The unveiling of Dutch National Opera’s new Tannhäuser was a very good night for Wagner, chiefly thanks to the magnificent orchestra and chorus. Director Christof Loy offered an interesting take on the singing knight torn between carnal rapture with the goddess Venus and his socially acceptable love for Elisabeth, and there was some fine solo singing. But it was the spellbinding colours and three-dimensional splendour of the Netherlands Philharmonic Orchestra and the house chorus that swept one away. Proven Wagnerian Marc Albrecht delivered precision and passion, his every choice of tempo and articulation serving a dramatic purpose. Especially impressive were the tricky concertatos, during which he maintained translucent vocal harmonies amid rich orchestral textures.

Daniel Kirch (Tannhäuser) and Ekaterina Gubanova (Venus) © Monika Rittershaus
Daniel Kirch (Tannhäuser) and Ekaterina Gubanova (Venus)
© Monika Rittershaus

Loy is not the first opera director to use the Salle Le Peletier, home to the Paris Opéra during the mid-19th century, as a stage setting. Stefan Herheim beat him to it with Verdi’s Les Vêpres siciliennes for Covent Garden. Yet Loy has the stronger justification for expropriating Edgar Degas ballerinas and their admirers from the Jockey Club. These elite subscription holders with permanent backstage passes closed down the 1861 French version of Tannhäuser when Wagner put the obligatory ballet at the beginning of the opera, instead of in the middle. The Jockey Club gents were furious at having missed ogling their favourite dancers because they were still at dinner. Loy draws an analogy between the beleaguered Wagner and Tannhäuser, composing at the piano in a ballet studio. The society of Minnesänger uses the rehearsal room as a gentlemen’s club, a brothel and a venue for song competitions in front of their wives and girlfriends. Once you accept the premise of an outwardly respectable elite participating in private orgies while condemning anyone who publicly admits to doing the same, Loy’s concept clicks into the plot. Transgressors like Tannhäuser, an artist who openly derives inspiration from his frowned-upon liaison with Venus (an opera singer), are sent on a pilgrimage to Rome to ask for forgiveness. He rails against this hypocritical attitude to dissolution and absolution.

Svetlana Aksenova (Elisabeth) © Monika Rittershaus
Svetlana Aksenova (Elisabeth)
© Monika Rittershaus

The unchanging set and black and white costumes, brightened by a sea of bronze and mauve evening gowns during the song contest, are impeccably realised, as is the direction of the singers. However, visual monotony eventually sets in. It doesn’t help that Tannhäuser opens with its potentially most spectacular scene, the bacchanal. Loy choreographs it into a masterpiece of elegant debauchery, while Albrecht works up the voluptuous orchestra to a pinnacle of disciplined frenzy. The scene leaves little to the imagination but never degenerates into cheap sensation. Once the party is over, it is mostly up to the performers to provide the pageantry, which, whether as pilgrims or guests, the chorus supplied in abundance. Soprano Julietta Aleksanyan made a little jewel of her pastoral ditty as the Shepherd Boy turned cleaner. Despite accomplished singing and unstinting commitment to her character, lack of textual shading left soprano Svetlana Aksenova’s Elisabeth somewhat ill-defined. By having her drop dead suddenly, Loy sucks the pathos out of her final scene. She doesn’t have time to depict the fatal blow she suffers when Tannhäuser isn't among the shriven pilgrims. Her premature collapse also interferes with Wolfram’s Song to the Evening Star, which starts with a premonition of Elisabeth’s death after the fact. Baritone Björn Bürger, a wonderful Wolfram with the sensitivity of a Lieder singer, had to sing first and collapse with grief later. Bürger’s highly strung Wolfram cooked up a special chemistry with Aksenova, who constantly fanned the flame of her best friend’s unrequited love by running into his arms for consolation. Among his strongly cast fellow minnesingers, Attilio Glaser’s ringing tenor stood out, making it a shame that this 1875 version of Tannhäuser, the last one of several, none of which wholly satisfied Wagner, leaves out Walther’s solo.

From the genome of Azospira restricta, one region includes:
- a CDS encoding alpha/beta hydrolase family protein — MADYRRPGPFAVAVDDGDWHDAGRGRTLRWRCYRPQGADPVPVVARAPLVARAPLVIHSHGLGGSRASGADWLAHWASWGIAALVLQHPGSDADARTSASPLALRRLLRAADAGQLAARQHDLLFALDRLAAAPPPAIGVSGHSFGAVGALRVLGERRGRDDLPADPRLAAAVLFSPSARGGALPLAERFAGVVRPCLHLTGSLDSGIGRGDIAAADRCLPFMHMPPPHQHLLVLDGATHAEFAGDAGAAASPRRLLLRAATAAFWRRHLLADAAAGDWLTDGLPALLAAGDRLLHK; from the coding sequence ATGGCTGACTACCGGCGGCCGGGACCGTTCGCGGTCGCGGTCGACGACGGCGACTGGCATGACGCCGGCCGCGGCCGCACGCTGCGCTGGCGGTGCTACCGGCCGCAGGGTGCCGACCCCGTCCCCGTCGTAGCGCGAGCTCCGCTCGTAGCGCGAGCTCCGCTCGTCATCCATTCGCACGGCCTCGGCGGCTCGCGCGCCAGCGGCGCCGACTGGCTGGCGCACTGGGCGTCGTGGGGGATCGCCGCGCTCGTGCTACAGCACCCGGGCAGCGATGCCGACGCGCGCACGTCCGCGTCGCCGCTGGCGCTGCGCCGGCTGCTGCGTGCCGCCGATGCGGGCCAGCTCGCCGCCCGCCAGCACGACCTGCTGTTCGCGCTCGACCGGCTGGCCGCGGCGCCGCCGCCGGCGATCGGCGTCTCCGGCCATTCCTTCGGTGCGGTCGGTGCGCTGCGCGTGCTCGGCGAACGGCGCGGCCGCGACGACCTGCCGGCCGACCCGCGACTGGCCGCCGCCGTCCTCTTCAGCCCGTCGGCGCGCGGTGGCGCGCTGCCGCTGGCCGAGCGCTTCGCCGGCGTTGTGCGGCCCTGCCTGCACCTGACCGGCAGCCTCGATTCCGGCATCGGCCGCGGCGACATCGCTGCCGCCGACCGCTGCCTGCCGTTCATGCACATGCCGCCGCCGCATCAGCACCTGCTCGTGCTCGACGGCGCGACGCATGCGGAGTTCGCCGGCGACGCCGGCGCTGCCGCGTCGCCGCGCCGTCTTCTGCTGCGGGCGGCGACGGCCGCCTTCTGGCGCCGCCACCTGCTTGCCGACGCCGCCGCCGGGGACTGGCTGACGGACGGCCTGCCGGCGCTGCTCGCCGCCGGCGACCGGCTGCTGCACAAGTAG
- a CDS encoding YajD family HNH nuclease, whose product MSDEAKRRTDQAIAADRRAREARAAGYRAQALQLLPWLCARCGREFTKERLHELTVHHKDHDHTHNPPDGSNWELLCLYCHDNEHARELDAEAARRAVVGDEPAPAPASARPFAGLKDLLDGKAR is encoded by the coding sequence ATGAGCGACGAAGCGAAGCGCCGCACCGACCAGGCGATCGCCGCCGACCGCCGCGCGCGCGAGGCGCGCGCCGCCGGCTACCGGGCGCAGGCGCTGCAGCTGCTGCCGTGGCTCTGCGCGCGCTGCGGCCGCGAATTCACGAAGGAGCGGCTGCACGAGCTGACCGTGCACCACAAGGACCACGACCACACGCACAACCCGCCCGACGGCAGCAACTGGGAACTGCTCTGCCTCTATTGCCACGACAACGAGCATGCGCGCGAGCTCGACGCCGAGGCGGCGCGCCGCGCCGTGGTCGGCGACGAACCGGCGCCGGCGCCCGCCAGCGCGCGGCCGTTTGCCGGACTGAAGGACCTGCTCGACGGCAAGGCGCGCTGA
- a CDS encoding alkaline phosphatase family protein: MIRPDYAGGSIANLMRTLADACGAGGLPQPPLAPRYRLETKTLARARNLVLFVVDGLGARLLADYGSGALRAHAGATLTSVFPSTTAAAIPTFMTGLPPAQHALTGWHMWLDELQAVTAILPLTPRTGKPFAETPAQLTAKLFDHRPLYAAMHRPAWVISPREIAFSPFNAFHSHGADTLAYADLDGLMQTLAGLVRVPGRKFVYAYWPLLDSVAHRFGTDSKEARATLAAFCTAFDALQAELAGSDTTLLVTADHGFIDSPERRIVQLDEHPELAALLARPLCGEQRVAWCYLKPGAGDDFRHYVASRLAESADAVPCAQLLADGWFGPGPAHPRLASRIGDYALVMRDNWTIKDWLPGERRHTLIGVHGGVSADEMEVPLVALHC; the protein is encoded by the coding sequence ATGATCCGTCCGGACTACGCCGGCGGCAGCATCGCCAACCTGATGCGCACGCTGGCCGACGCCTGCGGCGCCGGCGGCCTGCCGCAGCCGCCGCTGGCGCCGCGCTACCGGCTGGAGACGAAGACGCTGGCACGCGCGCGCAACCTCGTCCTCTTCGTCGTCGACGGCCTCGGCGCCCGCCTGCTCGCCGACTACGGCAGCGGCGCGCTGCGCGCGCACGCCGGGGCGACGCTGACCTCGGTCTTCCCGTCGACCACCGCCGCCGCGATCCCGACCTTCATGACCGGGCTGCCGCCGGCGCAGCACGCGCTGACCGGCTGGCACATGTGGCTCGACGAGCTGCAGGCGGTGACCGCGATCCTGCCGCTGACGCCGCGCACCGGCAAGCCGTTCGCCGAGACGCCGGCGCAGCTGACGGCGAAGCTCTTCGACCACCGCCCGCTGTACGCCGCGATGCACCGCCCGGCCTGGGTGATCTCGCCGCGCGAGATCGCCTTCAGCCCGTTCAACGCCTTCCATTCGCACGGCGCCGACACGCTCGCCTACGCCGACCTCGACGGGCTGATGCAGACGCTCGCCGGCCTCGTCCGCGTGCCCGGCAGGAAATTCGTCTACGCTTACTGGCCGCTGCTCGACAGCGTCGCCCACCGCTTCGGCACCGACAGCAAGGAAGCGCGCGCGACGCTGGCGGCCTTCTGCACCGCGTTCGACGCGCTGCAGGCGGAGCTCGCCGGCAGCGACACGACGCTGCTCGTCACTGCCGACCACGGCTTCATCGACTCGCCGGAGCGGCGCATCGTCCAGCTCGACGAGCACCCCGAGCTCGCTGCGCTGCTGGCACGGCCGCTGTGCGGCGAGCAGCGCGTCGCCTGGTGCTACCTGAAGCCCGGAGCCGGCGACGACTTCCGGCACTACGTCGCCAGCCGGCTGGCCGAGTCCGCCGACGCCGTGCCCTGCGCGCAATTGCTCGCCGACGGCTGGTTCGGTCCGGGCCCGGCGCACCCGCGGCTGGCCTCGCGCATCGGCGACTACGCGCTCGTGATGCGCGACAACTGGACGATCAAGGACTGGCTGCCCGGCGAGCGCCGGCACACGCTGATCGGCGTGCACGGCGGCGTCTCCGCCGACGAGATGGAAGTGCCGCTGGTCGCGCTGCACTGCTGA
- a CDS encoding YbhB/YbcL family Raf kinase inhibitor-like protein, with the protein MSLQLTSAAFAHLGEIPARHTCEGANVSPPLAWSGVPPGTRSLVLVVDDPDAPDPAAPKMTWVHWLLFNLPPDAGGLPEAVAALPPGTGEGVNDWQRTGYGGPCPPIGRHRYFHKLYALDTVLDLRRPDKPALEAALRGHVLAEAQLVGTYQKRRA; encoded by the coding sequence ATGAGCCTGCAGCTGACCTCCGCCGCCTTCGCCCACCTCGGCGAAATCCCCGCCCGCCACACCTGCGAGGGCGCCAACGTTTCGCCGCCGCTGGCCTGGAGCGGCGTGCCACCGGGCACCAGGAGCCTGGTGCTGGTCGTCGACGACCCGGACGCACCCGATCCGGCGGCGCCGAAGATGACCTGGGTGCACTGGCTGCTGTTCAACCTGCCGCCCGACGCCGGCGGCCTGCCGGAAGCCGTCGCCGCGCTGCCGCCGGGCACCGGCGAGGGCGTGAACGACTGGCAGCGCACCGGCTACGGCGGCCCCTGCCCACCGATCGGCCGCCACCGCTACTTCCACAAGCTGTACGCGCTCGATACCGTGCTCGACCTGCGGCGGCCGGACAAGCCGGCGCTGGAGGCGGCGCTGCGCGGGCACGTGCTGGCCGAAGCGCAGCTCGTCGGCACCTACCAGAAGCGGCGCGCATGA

Björn Bürger (Wolfram), Daniel Kirch (Tannhäuser) and Svetlana Aksenova (Elisabeth) © Monika Rittershaus
Björn Bürger (Wolfram), Daniel Kirch (Tannhäuser) and Svetlana Aksenova (Elisabeth)
© Monika Rittershaus

A cool beauty in silver furs, Ekaterina Gubanova was Venus, a woman who loves Tannhäuser as much as Elisabeth, and she vocally lived up to her incarnation as an opera diva. Her copper-coloured mezzo entangled Tannhäuser in its coils, as she harpooned one high B after another. Bass Stephen Milling was also top-drawer, combining power with effortless lyricism as Landgrave Hermann. In the title role, Daniel Kirch completed this punishing marathon for tenors with unflagging volume and stamina. On opening night, however, his timbre had little lustre. Glottal attacks and shouty top notes could not mask a lack of suppleness. In Act 3 his technique became less obtrusive and in the narration about Tannhäuser’s distastrous pilgrimage, his singing drew closer to the expressive ferocity of his acting. Loy denies his renegade artist, dazed and desperate, the salvation of the libretto. There isn’t even a hint of reconciliation between his psyche's warring natures. This Tannhäuser pays with his sanity for failing to compartmentalise his private and public personas and keep his id off the grid.

***11